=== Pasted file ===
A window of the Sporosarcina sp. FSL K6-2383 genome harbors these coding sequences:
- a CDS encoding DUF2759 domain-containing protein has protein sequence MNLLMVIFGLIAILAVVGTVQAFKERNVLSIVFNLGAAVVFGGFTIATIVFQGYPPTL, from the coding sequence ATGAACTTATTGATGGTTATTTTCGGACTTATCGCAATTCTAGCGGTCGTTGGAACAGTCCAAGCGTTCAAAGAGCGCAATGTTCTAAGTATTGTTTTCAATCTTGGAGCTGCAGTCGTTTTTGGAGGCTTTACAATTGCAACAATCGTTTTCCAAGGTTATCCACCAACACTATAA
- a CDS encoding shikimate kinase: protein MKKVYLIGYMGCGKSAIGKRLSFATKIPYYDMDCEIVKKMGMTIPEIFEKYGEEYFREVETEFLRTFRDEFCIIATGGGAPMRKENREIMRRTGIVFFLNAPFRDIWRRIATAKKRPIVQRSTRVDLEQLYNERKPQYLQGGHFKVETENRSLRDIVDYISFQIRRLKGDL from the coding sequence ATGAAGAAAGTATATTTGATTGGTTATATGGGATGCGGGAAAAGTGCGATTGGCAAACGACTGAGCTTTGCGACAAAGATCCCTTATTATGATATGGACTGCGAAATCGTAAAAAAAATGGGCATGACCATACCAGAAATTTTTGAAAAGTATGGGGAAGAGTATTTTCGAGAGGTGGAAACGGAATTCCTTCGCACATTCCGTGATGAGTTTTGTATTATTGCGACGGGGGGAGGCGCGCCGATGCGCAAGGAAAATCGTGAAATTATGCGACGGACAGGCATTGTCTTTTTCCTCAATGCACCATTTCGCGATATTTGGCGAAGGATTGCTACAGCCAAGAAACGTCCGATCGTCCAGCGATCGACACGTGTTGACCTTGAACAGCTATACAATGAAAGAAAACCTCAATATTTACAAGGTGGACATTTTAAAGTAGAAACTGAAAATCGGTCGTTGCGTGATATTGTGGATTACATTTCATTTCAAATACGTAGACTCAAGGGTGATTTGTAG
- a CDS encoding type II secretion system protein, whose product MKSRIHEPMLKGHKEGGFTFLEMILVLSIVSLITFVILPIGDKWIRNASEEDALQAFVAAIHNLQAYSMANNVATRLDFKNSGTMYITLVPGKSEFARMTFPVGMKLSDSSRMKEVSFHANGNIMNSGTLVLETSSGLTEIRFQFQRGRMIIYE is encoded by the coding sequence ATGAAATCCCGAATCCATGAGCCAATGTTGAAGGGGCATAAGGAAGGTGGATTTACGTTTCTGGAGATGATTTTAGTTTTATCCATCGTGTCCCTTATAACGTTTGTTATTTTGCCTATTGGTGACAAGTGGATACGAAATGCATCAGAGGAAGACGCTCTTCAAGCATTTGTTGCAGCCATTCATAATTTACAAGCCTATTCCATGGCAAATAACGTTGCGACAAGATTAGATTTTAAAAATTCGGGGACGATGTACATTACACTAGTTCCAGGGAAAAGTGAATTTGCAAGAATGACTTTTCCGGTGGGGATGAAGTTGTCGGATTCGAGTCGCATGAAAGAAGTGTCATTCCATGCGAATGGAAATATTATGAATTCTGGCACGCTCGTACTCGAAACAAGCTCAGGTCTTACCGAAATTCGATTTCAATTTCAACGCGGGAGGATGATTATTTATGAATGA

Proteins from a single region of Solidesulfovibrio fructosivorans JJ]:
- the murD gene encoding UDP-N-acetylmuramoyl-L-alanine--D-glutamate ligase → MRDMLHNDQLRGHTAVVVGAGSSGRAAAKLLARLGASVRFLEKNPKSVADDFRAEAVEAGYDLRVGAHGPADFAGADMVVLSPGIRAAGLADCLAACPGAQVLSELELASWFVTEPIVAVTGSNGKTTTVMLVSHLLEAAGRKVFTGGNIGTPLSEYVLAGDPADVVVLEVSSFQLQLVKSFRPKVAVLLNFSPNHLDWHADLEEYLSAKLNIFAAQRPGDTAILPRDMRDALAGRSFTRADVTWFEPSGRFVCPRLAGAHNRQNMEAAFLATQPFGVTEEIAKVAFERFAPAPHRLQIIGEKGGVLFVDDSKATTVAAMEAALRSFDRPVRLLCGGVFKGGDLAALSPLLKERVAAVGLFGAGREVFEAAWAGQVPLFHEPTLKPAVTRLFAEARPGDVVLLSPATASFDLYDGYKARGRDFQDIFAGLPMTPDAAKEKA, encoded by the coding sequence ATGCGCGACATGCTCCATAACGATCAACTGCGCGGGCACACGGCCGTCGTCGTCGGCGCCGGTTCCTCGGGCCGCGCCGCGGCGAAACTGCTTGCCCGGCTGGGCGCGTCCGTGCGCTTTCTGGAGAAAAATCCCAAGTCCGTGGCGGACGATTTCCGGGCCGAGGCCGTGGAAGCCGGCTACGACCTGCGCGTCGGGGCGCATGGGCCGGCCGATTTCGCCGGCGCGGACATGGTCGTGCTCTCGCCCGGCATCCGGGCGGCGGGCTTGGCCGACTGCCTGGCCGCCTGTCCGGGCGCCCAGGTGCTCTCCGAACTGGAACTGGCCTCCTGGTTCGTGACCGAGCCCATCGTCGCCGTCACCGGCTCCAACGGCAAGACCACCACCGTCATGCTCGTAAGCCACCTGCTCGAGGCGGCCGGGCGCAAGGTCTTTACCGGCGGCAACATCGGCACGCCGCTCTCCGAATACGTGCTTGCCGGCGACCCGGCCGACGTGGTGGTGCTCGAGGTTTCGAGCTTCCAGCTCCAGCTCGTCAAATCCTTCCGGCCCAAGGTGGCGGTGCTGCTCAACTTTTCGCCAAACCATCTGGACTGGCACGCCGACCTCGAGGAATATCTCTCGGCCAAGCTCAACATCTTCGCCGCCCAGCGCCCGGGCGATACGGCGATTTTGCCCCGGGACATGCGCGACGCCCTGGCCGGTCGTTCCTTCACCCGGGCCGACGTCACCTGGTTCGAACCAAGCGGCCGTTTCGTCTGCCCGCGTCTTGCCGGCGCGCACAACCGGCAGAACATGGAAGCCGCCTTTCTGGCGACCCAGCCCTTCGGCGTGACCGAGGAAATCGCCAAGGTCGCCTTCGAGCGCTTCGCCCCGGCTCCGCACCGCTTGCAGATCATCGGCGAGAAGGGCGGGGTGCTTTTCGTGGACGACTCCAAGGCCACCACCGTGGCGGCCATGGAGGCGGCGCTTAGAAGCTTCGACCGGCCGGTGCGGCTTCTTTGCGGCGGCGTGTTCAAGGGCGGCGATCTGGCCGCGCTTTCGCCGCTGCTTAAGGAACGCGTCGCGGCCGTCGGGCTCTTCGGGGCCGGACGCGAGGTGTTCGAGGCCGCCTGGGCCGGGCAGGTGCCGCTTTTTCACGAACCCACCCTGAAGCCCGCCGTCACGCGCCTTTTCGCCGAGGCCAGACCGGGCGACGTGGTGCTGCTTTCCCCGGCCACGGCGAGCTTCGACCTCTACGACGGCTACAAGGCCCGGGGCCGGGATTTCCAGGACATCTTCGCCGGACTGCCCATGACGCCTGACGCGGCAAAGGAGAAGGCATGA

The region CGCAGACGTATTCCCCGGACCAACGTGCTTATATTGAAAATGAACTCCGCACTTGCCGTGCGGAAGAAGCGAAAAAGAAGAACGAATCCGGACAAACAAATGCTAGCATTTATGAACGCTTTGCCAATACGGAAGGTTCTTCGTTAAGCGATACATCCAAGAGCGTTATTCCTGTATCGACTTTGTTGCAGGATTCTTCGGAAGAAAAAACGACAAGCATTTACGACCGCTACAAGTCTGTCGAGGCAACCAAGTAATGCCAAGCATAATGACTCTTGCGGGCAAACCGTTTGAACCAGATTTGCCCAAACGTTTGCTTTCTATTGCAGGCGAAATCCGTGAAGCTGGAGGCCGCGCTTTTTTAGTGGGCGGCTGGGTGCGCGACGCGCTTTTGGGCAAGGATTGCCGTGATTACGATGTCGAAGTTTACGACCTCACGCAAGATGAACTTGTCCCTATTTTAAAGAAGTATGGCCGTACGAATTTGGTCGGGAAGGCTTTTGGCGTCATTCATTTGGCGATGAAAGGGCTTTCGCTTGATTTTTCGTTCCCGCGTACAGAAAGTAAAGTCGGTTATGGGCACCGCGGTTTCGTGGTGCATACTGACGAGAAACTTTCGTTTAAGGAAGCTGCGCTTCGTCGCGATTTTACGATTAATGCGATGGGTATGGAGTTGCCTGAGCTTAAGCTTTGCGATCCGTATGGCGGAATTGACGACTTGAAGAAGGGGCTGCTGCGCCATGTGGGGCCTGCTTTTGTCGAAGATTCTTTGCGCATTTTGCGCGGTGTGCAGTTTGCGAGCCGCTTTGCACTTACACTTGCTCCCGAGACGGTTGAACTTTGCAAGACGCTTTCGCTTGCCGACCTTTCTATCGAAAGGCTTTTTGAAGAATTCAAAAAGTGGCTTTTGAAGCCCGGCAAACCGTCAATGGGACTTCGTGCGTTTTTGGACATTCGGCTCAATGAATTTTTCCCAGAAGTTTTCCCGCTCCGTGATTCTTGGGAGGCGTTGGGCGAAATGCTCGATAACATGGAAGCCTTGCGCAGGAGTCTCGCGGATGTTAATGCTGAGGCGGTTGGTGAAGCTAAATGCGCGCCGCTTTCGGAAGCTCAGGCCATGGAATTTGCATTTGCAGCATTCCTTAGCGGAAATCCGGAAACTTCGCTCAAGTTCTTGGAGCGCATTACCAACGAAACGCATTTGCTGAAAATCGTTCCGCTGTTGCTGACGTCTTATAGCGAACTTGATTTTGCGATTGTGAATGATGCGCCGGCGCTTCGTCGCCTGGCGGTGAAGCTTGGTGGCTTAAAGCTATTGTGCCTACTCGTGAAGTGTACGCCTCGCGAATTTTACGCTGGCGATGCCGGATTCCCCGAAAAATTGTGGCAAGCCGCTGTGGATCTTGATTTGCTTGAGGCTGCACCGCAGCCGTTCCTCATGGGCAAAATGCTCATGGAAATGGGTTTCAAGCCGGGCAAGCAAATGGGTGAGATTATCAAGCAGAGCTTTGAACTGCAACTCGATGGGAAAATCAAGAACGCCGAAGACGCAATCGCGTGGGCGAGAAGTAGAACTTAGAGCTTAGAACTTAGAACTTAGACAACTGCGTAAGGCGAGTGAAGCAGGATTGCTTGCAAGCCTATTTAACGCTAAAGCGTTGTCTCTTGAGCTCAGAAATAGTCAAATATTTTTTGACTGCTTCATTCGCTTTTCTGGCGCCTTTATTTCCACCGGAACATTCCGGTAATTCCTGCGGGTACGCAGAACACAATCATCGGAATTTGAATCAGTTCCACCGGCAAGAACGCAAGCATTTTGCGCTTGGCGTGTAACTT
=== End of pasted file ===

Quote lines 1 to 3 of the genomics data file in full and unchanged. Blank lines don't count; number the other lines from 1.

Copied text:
A window of the Sporosarcina sp. FSL K6-2383 genome harbors these coding sequences:
- a CDS encoding DUF2759 domain-containing protein has protein sequence MNLLMVIFGLIAILAVVGTVQAFKERNVLSIVFNLGAAVVFGGFTIATIVFQGYPPTL, from the coding sequence ATGAACTTATTGATGGTTATTTTCGGACTTATCGCAATTCTAGCGGTCGTTGGAACAGTCCAAGCGTTCAAAGAGCGCAATGTTCTAAGTATTGTTTTCAATCTTGGAGCTGCAGTCGTTTTTGGAGGCTTTACAATTGCAACAATCGTTTTCCAAGGTTATCCACCAACACTATAA
- a CDS encoding shikimate kinase: protein MKKVYLIGYMGCGKSAIGKRLSFATKIPYYDMDCEIVKKMGMTIPEIFEKYGEEYFREVETEFLRTFRDEFCIIATGGGAPMRKENREIMRRTGIVFFLNAPFRDIWRRIATAKKRPIVQRSTRVDLEQLYNERKPQYLQGGHFKVETENRSLRDIVDYISFQIRRLKGDL from the coding sequence ATGAAGAAAGTATATTTGATTGGTTATATGGGATGCGGGAAAAGTGCGATTGGCAAACGACTGAGCTTTGCGACAAAGATCCCTTATTATGATATGGACTGCGAAATCGTAAAAAAAATGGGCATGACCATACCAGAAATTTTTGAAAAGTATGGGGAAGAGTATTTTCGAGAGGTGGAAACGGAATTCCTTCGCACATTCCGTGATGAGTTTTGTATTATTGCGACGGGGGGAGGCGCGCCGATGCGCAAGGAAAATCGTGAAATTATGCGACGGACAGGCATTGTCTTTTTCCTCAATGCACCATTTCGCGATATTTGGCGAAGGATTGCTACAGCCAAGAAACGTCCGATCGTCCAGCGATCGACACGTGTTGACCTTGAACAGCTATACAATGAAAGAAAACCTCAATATTTACAAGGTGGACATTTTAAAGTAGAAACTGAAAATCGGTCGTTGCGTGATATTGTGGATTACATTTCATTTCAAATACGTAGACTCAAGGGTGATTTGTAG